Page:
Cerebral Lateralization and Functionality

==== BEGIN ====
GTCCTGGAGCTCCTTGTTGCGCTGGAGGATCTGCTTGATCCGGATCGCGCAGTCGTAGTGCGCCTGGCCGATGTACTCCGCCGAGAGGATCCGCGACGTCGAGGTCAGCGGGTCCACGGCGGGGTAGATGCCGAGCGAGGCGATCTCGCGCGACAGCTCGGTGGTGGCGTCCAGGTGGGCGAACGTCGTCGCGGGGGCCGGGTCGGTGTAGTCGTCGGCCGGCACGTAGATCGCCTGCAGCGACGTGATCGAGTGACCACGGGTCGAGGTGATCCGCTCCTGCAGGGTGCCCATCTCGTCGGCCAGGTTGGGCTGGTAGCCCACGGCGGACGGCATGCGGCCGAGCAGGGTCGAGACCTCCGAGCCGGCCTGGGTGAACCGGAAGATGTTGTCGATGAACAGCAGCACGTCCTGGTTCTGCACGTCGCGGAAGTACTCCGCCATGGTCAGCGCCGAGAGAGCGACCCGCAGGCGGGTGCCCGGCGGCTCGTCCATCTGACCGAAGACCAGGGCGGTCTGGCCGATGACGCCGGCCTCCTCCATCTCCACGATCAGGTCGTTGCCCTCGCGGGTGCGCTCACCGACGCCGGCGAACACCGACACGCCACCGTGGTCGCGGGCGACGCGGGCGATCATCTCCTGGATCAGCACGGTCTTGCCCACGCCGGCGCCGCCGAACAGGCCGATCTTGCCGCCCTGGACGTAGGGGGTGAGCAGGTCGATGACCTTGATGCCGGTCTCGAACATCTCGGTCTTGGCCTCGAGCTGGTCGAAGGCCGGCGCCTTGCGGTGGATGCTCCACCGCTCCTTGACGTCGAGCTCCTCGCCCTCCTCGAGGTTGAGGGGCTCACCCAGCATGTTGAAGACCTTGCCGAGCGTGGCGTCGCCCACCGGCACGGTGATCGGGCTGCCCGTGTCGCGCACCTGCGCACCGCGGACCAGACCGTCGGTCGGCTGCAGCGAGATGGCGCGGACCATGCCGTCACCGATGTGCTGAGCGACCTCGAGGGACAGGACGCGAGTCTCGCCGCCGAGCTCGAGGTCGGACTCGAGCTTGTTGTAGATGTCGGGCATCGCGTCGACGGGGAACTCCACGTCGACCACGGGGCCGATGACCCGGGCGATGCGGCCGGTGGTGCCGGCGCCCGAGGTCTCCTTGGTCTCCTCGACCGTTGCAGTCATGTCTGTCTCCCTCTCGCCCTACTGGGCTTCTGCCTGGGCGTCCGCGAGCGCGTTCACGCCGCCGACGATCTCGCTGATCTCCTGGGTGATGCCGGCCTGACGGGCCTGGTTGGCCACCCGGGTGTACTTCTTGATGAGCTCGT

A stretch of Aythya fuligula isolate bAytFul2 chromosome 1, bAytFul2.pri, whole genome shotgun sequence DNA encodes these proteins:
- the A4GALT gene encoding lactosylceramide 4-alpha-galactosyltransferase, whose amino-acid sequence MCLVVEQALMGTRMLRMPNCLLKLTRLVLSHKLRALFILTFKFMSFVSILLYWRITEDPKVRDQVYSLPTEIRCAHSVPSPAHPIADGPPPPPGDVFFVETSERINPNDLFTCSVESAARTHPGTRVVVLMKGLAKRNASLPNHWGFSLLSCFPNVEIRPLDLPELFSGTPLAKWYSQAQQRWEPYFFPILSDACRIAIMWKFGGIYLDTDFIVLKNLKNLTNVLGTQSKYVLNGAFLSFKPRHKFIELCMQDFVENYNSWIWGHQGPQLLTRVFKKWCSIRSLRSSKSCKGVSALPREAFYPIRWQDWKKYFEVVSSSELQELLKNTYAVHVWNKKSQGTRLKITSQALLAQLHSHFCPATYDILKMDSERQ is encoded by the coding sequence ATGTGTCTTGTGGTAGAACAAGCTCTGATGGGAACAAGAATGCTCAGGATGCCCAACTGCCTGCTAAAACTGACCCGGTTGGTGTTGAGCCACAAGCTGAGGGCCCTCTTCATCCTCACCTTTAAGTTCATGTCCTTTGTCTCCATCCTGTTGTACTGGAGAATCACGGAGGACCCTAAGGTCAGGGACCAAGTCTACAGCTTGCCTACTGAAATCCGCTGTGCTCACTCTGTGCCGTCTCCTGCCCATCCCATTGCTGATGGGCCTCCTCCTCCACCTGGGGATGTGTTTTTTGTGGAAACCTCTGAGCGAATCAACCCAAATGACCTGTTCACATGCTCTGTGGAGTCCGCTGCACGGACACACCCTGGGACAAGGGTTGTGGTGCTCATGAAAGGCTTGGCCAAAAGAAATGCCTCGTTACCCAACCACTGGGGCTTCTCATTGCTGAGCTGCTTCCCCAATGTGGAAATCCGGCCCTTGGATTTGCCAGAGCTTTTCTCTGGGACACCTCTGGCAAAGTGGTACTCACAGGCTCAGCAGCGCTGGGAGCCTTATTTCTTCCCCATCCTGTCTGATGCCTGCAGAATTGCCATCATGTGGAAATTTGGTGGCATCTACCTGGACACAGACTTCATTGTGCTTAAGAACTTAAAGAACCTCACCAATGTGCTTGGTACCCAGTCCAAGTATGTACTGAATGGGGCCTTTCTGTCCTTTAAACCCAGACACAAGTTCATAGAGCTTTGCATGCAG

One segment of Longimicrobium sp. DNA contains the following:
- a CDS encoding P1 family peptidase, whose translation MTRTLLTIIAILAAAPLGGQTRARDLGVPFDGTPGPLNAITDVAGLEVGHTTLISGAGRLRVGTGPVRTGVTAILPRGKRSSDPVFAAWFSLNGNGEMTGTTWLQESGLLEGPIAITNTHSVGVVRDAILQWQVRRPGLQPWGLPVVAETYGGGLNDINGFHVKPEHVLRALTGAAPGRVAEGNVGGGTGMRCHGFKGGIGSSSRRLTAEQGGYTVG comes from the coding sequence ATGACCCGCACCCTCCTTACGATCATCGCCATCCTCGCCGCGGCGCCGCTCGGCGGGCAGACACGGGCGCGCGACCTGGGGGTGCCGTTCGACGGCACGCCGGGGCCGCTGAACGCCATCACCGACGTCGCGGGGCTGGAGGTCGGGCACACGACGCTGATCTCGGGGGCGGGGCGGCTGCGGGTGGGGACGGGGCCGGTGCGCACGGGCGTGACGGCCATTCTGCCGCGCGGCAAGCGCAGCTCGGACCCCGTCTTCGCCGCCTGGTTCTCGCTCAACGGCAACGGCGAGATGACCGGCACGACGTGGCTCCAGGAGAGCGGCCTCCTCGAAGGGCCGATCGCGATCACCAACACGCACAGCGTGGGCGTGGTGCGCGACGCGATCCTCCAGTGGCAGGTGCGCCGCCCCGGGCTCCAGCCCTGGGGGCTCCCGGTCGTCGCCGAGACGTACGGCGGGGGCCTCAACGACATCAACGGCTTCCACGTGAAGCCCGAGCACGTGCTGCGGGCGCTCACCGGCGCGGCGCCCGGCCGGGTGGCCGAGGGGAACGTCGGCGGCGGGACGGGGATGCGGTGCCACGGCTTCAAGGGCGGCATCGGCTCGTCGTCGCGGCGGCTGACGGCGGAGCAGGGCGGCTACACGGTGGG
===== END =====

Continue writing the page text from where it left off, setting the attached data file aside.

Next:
There are several methods for studying cerebral lateralization; four methods in the forefront are the study of unilateral lesions, sodium amytal, dichotic listening, and functional brain imaging. The traditional method for studying cerebral lateralization is unilateral lesions study, which is the study of the location and effect lesions have on the brain and body functionality. In past, this was primarily done after the subject was deceased or through highly invasive surgery. The sodium amytal test uses an injection of sodium amytal into a carotid artery on the side of the neck that will put the same side hemisphere to sleep for a few minutes allowing doctors to test the other hemisphere for primary language center. The process is then repeated for the opposite side of the hemisphere. This method is invasive, but provides a fairly accurate method to identify the hemisphere that is the primary language center. The dichotic listening test uses earphones to speak a different sequence, such as numbers, in each ear; the sequence with the most digits reported indicates the dominant language hemisphere. For most people, the left hemisphere is the dominant one, meaning the subject would have repeated more sequences heard in the right ear. The dichotic listening test is non-invasive, and it is just as accurate an indicator of primary language center hemisphere as the sodium amytal test method. Functional brain imaging uses positron emission tomography (PET) or functional MRI to measure brain activity while the subject is performing an activity such as reading; typically, functional brain imaging used on language tests reveals more activity in the left hemisphere. Functional brain imaging is the method that shows more detail in brain activity.